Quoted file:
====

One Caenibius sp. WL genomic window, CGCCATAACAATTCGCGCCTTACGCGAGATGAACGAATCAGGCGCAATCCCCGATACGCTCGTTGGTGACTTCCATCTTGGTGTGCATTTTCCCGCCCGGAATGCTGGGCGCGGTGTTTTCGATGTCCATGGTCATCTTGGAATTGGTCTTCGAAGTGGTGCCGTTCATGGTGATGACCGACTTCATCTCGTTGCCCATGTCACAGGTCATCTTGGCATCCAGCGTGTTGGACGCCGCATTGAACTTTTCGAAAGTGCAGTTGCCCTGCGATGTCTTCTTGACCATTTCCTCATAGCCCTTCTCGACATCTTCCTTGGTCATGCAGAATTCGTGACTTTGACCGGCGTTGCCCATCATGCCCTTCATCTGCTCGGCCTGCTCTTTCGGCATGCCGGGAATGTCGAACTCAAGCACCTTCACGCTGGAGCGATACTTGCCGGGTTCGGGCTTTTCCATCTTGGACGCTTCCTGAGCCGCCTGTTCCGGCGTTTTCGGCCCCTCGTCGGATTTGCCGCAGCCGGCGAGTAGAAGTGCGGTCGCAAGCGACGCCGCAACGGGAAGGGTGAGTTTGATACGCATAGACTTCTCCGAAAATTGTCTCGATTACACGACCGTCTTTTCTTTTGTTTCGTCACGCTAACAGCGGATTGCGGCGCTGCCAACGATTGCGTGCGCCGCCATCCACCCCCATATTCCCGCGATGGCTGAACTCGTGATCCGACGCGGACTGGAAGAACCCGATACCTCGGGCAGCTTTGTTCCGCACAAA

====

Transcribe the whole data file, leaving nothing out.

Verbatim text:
One Caenibius sp. WL genomic window, CGCCATAACAATTCGCGCCTTACGCGAGATGAACGAATCAGGCGCAATCCCCGATACGCTCGTTGGTGACTTCCATCTTGGTGTGCATTTTCCCGCCCGGAATGCTGGGCGCGGTGTTTTCGATGTCCATGGTCATCTTGGAATTGGTCTTCGAAGTGGTGCCGTTCATGGTGATGACCGACTTCATCTCGTTGCCCATGTCACAGGTCATCTTGGCATCCAGCGTGTTGGACGCCGCATTGAACTTTTCGAAAGTGCAGTTGCCCTGCGATGTCTTCTTGACCATTTCCTCATAGCCCTTCTCGACATCTTCCTTGGTCATGCAGAATTCGTGACTTTGACCGGCGTTGCCCATCATGCCCTTCATCTGCTCGGCCTGCTCTTTCGGCATGCCGGGAATGTCGAACTCAAGCACCTTCACGCTGGAGCGATACTTGCCGGGTTCGGGCTTTTCCATCTTGGACGCTTCCTGAGCCGCCTGTTCCGGCGTTTTCGGCCCCTCGTCGGATTTGCCGCAGCCGGCGAGTAGAAGTGCGGTCGCAAGCGACGCCGCAACGGGAAGGGTGAGTTTGATACGCATAGACTTCTCCGAAAATTGTCTCGATTACACGACCGTCTTTTCTTTTGTTTCGTCACGCTAACAGCGGATTGCGGCGCTGCCAACGATTGCGTGCGCCGCCATCCACCCCCATATTCCCGCGATGGCTGAACTCGTGATCCGACGCGGACTGGAAGAACCCGATACCTCGGGCAGCTTTGTTCCGCACAAA